"Two Going Together”
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Nicomachean Ethics

How to Cite

"Two Going Together”: The Alliance of Politics and Philosophy in Aristotle’s Ethics. (2021). The Political Science Reviewer, 45(1), 39-68. https://politicalsciencereviewer.wisc.edu/index.php/psr/article/view/659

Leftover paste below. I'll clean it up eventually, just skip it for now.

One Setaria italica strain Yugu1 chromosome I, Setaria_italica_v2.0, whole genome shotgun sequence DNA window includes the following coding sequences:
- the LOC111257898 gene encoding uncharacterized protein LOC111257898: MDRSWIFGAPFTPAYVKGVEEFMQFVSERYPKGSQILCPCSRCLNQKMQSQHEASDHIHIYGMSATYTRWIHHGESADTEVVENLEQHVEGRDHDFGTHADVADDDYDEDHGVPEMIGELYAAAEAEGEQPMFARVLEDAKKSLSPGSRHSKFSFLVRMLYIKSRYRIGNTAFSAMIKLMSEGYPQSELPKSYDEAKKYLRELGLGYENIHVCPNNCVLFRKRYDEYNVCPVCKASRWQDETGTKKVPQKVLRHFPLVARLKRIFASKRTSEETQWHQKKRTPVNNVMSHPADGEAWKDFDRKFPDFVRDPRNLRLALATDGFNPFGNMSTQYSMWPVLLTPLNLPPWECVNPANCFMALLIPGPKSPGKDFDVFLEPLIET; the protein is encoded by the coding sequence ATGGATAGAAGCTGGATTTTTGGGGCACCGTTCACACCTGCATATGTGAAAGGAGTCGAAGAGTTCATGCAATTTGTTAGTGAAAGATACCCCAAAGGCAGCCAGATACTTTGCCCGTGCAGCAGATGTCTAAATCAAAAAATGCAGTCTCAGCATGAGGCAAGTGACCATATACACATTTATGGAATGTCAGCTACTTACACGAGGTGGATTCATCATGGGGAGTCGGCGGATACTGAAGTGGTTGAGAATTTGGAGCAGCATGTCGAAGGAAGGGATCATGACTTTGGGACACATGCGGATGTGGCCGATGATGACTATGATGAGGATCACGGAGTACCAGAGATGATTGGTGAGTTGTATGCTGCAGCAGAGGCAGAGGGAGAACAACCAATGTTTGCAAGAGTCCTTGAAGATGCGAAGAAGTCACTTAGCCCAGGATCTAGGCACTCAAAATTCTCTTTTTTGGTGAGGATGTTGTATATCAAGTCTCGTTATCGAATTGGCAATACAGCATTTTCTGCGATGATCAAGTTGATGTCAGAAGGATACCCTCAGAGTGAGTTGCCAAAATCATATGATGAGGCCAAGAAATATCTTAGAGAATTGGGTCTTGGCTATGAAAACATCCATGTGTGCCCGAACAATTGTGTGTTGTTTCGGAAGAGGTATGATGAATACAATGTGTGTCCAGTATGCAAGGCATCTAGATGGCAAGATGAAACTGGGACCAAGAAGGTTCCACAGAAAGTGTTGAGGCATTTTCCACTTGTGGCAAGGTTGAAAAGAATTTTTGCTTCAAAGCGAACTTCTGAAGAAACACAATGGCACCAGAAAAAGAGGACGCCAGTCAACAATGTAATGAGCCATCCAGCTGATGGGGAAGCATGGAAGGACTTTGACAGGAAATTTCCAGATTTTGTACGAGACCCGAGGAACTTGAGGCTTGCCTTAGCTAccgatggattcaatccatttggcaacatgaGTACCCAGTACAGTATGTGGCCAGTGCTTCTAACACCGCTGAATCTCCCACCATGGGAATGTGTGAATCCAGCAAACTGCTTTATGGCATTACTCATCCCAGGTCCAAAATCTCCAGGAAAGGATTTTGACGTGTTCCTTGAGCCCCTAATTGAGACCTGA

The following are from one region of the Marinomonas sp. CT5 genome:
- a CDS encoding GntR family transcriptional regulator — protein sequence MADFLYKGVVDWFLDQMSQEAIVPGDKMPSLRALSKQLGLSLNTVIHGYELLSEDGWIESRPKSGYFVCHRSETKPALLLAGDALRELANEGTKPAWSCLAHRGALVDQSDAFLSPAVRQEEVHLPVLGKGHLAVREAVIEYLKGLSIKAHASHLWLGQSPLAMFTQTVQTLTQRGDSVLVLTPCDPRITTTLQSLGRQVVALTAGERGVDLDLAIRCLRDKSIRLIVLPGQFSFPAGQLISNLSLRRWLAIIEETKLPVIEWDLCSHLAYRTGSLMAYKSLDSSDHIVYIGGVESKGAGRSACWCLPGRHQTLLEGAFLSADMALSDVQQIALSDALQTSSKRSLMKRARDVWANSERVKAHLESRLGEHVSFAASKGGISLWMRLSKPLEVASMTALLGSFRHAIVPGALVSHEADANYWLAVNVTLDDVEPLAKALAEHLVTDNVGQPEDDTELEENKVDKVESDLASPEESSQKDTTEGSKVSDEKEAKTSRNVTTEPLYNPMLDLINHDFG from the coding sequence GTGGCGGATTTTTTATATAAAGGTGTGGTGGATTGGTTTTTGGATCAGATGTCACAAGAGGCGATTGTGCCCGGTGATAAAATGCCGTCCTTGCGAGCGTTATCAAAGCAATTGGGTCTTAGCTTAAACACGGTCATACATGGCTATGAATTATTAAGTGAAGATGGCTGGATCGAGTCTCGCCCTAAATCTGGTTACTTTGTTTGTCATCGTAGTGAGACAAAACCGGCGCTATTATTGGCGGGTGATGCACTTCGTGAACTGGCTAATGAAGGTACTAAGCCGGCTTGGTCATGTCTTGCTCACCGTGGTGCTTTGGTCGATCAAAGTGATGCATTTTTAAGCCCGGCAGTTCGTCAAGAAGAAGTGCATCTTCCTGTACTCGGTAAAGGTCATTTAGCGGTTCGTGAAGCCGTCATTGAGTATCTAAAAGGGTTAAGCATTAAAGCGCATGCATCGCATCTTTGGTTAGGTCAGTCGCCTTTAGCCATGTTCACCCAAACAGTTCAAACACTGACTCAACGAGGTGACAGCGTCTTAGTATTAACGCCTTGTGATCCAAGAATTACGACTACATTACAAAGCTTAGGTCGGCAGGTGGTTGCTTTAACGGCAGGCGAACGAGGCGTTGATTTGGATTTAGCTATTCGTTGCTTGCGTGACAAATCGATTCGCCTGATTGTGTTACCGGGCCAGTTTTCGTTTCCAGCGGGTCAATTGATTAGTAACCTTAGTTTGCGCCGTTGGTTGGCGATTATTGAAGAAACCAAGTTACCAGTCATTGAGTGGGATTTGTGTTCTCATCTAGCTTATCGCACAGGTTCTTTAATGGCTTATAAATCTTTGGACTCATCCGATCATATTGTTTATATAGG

Recent scholars have taken note of the rhetorical quality of Aristotle’s Nicomachean Ethics to help understand his account of human flourishing.  Stressing the “apologetic tone” that Aristotle adopts in favor of philosophy, these scholars posit that the Ethics is directed toward non-philosophic readers, and that such a tone is employed to present philosophy as respectable to political authorities who may not initially see its worth.  I argue that paying attention to the rhetorical quality of the Ethics reveals that Aristotle also uses rhetoric to convince his philosophically inclined readers to concern themselves with political affairs.  In Book IX of the Ethics, Aristotle engages in a protreptic address designed to bring out the necessity and benefits of a friendship between the philosophically inclined and the politically powerful.  This friendship, I argue, can contribute to the common good and can result in the cultivation of a sense of homonoiaamong the citizens of the polis.

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